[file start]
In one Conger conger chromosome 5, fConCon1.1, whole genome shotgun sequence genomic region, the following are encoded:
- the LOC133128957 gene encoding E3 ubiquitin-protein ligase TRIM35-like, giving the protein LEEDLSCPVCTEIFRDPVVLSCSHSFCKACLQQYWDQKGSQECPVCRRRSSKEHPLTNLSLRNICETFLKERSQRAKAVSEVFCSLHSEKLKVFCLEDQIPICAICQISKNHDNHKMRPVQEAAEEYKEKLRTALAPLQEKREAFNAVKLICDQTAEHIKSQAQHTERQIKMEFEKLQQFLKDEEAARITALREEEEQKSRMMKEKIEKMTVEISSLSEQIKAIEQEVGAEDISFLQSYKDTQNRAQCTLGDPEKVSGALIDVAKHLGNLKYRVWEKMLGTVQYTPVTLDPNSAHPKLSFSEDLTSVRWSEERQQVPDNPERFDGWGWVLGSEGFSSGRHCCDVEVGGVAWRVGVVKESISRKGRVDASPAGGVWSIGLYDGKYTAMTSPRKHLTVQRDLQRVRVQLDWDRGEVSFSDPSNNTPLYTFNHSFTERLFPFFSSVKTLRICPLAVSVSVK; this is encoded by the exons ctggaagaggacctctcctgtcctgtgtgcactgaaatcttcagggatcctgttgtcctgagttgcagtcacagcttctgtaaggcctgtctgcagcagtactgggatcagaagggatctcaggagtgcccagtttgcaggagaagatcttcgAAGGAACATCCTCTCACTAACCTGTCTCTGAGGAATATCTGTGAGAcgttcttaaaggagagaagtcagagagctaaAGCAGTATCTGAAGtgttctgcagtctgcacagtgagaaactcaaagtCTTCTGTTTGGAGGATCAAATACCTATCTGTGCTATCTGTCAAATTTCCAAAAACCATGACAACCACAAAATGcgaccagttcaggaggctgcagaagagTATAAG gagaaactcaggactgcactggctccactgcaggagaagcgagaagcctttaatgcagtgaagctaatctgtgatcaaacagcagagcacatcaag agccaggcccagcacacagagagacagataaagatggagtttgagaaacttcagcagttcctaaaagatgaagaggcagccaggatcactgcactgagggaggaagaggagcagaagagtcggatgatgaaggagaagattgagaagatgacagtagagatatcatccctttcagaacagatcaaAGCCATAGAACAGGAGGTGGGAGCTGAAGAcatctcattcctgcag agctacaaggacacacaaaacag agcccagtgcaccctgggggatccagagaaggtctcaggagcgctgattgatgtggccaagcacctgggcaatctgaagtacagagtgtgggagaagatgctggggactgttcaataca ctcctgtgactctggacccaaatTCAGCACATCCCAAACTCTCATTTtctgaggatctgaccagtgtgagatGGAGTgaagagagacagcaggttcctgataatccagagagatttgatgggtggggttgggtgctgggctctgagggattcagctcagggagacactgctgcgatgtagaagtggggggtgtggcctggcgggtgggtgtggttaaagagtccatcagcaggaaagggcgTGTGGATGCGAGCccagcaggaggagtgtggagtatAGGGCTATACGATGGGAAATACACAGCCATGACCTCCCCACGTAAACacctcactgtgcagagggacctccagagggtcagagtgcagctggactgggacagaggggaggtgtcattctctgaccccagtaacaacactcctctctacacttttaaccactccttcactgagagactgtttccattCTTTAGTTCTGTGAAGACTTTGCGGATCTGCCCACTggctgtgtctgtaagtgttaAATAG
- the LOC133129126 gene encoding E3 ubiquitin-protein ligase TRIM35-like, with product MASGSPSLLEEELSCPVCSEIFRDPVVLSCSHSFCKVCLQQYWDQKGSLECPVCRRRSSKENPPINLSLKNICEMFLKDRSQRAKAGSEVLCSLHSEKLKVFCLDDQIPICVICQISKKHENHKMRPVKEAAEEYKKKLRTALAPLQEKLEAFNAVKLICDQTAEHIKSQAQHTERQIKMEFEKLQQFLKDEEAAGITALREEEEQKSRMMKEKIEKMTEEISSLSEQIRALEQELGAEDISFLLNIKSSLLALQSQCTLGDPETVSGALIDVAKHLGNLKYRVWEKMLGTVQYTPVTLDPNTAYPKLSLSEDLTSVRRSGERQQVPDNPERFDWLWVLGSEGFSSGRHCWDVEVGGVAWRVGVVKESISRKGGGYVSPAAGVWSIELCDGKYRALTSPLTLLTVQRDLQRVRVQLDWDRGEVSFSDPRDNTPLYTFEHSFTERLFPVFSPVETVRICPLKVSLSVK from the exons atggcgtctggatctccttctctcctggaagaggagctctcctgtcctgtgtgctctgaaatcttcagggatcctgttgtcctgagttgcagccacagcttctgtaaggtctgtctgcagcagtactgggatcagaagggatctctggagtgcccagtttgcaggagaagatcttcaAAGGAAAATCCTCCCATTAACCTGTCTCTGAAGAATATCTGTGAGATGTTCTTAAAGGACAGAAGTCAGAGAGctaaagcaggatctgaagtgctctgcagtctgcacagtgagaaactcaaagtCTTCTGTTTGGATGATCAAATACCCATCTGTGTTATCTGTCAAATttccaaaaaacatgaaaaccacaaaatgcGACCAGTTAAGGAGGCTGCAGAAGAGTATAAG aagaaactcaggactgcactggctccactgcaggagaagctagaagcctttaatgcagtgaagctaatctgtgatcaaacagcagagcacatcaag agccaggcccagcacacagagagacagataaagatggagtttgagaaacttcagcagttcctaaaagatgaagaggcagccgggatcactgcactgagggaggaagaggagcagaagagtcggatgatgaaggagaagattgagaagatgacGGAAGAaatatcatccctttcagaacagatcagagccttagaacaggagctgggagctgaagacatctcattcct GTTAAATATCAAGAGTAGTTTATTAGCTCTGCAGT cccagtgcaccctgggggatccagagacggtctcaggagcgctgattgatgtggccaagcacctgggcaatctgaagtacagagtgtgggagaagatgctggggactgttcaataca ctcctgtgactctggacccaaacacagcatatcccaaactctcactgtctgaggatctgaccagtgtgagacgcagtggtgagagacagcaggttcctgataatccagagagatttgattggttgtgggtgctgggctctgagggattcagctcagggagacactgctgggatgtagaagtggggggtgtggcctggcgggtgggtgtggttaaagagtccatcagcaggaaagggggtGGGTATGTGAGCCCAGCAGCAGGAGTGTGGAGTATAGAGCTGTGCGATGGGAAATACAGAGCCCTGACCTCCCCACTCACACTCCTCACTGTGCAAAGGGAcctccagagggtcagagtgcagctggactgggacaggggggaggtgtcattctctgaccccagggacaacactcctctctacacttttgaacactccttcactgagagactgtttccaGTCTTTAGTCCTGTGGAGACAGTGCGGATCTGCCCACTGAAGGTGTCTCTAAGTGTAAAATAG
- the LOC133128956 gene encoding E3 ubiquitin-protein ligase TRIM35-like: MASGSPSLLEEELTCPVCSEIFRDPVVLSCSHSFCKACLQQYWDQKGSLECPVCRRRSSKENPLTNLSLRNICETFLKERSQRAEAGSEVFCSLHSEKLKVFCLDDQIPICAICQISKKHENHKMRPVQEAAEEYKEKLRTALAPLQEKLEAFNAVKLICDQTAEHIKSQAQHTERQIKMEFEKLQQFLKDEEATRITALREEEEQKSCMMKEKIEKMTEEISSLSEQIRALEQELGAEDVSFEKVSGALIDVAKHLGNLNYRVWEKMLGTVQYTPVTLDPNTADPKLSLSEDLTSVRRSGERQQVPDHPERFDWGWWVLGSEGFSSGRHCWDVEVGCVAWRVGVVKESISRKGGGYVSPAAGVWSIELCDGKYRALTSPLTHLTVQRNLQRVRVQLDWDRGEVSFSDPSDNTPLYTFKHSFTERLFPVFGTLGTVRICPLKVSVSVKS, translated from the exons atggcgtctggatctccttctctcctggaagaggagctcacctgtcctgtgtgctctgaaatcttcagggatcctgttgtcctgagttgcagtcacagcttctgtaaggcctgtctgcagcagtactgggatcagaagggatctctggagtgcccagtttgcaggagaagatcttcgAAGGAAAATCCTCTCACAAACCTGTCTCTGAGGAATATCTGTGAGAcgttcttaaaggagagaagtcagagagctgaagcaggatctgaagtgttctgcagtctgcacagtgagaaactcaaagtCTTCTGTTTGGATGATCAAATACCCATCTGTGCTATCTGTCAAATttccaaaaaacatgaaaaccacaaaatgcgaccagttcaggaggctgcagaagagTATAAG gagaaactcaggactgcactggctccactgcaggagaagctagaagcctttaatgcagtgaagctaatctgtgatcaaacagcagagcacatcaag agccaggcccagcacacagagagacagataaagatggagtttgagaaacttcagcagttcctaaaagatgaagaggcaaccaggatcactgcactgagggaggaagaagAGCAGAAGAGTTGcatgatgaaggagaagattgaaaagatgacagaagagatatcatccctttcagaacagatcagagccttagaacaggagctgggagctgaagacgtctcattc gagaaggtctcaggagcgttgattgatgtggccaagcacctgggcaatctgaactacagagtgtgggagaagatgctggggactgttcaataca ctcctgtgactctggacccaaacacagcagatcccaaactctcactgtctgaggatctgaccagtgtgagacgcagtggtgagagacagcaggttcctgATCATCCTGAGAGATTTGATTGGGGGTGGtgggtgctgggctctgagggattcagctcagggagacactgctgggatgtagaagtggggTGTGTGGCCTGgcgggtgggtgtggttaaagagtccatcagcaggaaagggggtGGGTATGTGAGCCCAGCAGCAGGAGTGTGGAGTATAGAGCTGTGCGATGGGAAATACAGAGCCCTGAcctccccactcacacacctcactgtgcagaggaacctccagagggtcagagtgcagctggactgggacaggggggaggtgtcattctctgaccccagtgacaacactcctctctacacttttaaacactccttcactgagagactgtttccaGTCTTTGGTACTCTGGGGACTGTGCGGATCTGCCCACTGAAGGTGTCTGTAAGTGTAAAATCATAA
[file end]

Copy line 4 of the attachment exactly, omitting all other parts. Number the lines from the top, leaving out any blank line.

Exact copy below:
- the LOC133128956 gene encoding E3 ubiquitin-protein ligase TRIM35-like: MASGSPSLLEEELTCPVCSEIFRDPVVLSCSHSFCKACLQQYWDQKGSLECPVCRRRSSKENPLTNLSLRNICETFLKERSQRAEAGSEVFCSLHSEKLKVFCLDDQIPICAICQISKKHENHKMRPVQEAAEEYKEKLRTALAPLQEKLEAFNAVKLICDQTAEHIKSQAQHTERQIKMEFEKLQQFLKDEEATRITALREEEEQKSCMMKEKIEKMTEEISSLSEQIRALEQELGAEDVSFEKVSGALIDVAKHLGNLNYRVWEKMLGTVQYTPVTLDPNTADPKLSLSEDLTSVRRSGERQQVPDHPERFDWGWWVLGSEGFSSGRHCWDVEVGCVAWRVGVVKESISRKGGGYVSPAAGVWSIELCDGKYRALTSPLTHLTVQRNLQRVRVQLDWDRGEVSFSDPSDNTPLYTFKHSFTERLFPVFGTLGTVRICPLKVSVSVKS, translated from the exons atggcgtctggatctccttctctcctggaagaggagctcacctgtcctgtgtgctctgaaatcttcagggatcctgttgtcctgagttgcagtcacagcttctgtaaggcctgtctgcagcagtactgggatcagaagggatctctggagtgcccagtttgcaggagaagatcttcgAAGGAAAATCCTCTCACAAACCTGTCTCTGAGGAATATCTGTGAGAcgttcttaaaggagagaagtcagagagctgaagcaggatctgaagtgttctgcagtctgcacagtgagaaactcaaagtCTTCTGTTTGGATGATCAAATACCCATCTGTGCTATCTGTCAAATttccaaaaaacatgaaaaccacaaaatgcgaccagttcaggaggctgcagaagagTATAAG gagaaactcaggactgcactggctccactgcaggagaagctagaagcctttaatgcagtgaagctaatctgtgatcaaacagcagagcacatcaag agccaggcccagcacacagagagacagataaagatggagtttgagaaacttcagcagttcctaaaagatgaagaggcaaccaggatcactgcactgagggaggaagaagAGCAGAAGAGTTGcatgatgaaggagaagattgaaaagatgacagaagagatatcatccctttcagaacagatcagagccttagaacaggagctgggagctgaagacgtctcattc gagaaggtctcaggagcgttgattgatgtggccaagcacctgggcaatctgaactacagagtgtgggagaagatgctggggactgttcaataca ctcctgtgactctggacccaaacacagcagatcccaaactctcactgtctgaggatctgaccagtgtgagacgcagtggtgagagacagcaggttcctgATCATCCTGAGAGATTTGATTGGGGGTGGtgggtgctgggctctgagggattcagctcagggagacactgctgggatgtagaagtggggTGTGTGGCCTGgcgggtgggtgtggttaaagagtccatcagcaggaaagggggtGGGTATGTGAGCCCAGCAGCAGGAGTGTGGAGTATAGAGCTGTGCGATGGGAAATACAGAGCCCTGAcctccccactcacacacctcactgtgcagaggaacctccagagggtcagagtgcagctggactgggacaggggggaggtgtcattctctgaccccagtgacaacactcctctctacacttttaaacactccttcactgagagactgtttccaGTCTTTGGTACTCTGGGGACTGTGCGGATCTGCCCACTGAAGGTGTCTGTAAGTGTAAAATCATAA